Solidarity instead of common cause with Nazis
Updated: Aug 31, 2020
Why Die LINKE supports the anti-Querdenken protests
by Christine Buchholz and Rene Paulokat
“Querdenken” – German for “thinking outside the box” or, literally, lateral thinking – is a campaign started in April by Stuttgart-based IT entrepreneur Michael Ballweg. The movement’s focus is on criticizing the measures put in place to contain the spread of Covid-19, which it characterizes as a “dictatorial” infringement on fundamental freedoms. “Querdenken” argues that economic consequences should be given greater weight than impacts on health; however, they fail to articulate any social demands for things like financial aid for people who are suffering economically in the pandemic. 1
By now, “Querdenken” has evolved from a campaign into a movement, organizing similar protests every week around the country. On August 1st, an estimated 30,000-50,000 people joined the demonstration in Berlin, with the goal of uniting the movement. Since then, the number of protesters has multiplied – even in places where, until recently, scarcely more than a dozen people had shown up. 2
“Querdenken” is once again calling for people to converge on the capital on August 29th, this time under the banner “Berlin invites Europe.”
No clear separation from far right
Members of the AfD and NPD, as well as adherents of the Reichsbürger movement - and neo-Nazis - can all participate in “Querdenken” without objection. Fascism and racism are styled as “opinions” to be accepted. In a published manifesto, “Querdenken” declares: “We are non-partisan and do not exclude any opinion.” 3. Ballweg’s catch-phrase about the unity of “Querdenken” is: “Where we go one, we go all”. This is a slogan lifted directly from the anti-semitic conspiracy theory QAnon. The oft-repeated stacatto refrain is: “We’re neither right nor left; we’re for freedom, peace and the Basic Law.” The adversary is “the Merkel regime,” “the mainstream media,” or “compulsory vaccination.”
Such simple explanations make “Querdenken” a magnet for fans of conspiracy myths. They see in the pandemic a secret plan to control the world (aka the “New World Order,” or NWO). They use the prevailing uncertainty to spread their simplistic explanations. Myths like these provide fertile ground for right-wing, anti-semitic and nationalist narratives. This ability to connect with such ideas is part of “Querdenken”’s concept.
What they all have in common is a clear picture of the enemy: politicians, scientists, and, above all, the mainstream media. 4 Chants of “Lügenpresse” (a Nazi-era slur meaning “lying press”) fill the air whenever television cameras are nearby. The majority are in agreement with the organizers’ strategy of disallowing any overt distancing from the far right at the demonstration. 5
Neo-Nazis take part with no objection
Organized neo-Nazis were free to take part in the march on August 1st in Berlin unhindered. To be seen were members of the NPD, known Holocaust deniers, Identitarians, Compact magazine, the AfD, Reichsbürger with Imperial flags, German flag-wavers, Nazi hooligans, and antisemitic T-shirts. Eric Graziani’s Nazis from “Patriotic Opposition Europe” rode along with the “Corona-Rebellen” (“Corona Rebels”) on a Love Parade-style party truck.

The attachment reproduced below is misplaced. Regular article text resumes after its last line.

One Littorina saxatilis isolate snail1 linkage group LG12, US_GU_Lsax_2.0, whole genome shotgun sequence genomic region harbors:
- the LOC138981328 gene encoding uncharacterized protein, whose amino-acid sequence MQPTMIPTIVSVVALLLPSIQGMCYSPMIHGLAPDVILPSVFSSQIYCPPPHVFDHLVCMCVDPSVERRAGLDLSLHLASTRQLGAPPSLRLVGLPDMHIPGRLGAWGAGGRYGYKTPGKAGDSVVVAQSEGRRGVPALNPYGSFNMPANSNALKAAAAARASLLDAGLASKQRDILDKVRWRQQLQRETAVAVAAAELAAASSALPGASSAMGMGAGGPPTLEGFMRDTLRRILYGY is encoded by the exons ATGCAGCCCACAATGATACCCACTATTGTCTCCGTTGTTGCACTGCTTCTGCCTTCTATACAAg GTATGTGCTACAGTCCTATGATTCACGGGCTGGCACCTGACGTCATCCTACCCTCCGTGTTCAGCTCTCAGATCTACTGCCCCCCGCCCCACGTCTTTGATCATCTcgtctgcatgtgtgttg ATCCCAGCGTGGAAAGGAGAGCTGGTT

At the nationwide “Querdenken” protests, members of the Reichsbürger movement are even allowed to lobby freely for a referendum to abolish Germany’s Constitution. The fascistic far right, up to and including some on the terrorist spectrum, was present at the “Querdenken” rally in Berlin – people like Martin Wiese, who in 2003 conspired with other neo-Nazis to bomb an event for the laying of the foundation stone for a Jewish cultural center in Munich. 6
AfD and ‘Identitarian’ tactics
The AfD, which currently finds itself internally divided and in crisis due to the huge anti-Fascist mobilizations, is using the movement to style itself as the parliamentary arm of the “Coronaleugner” (“Corona deniers”). 7 Members of the party’s neo-fascist wing have been especially vocal in calling for “lateral thinking.”
One tactic of the fascistic right, both within and outside of the AfD, is to gain strength within the movement without overtly appearing to dominate it. 'Identitarian Movement' leader Martin Sellner has issued a tactical instruction 8 to participate actively yet unobtrusively in “Querdenken.” “Recruiting people… building up nests of resistance… to disturb the growth of the movement as little as possible with visible and thereby criticizable rightwing positions, until the movement has grown big enough.” Not until the economic consequences of the pandemic have become palpable will the time be ripe “to test and to activate the latent identitarian potential of these protests.” Commenting on an exchange with Bodo Schiffmann (a leading figure in “Widerstand 2020”! [Resistance 2020] and “Querdenken”), Sellner has revealed “that the base of the movement does not want to keep avoiding this taboo [of migration policy] in the long term.”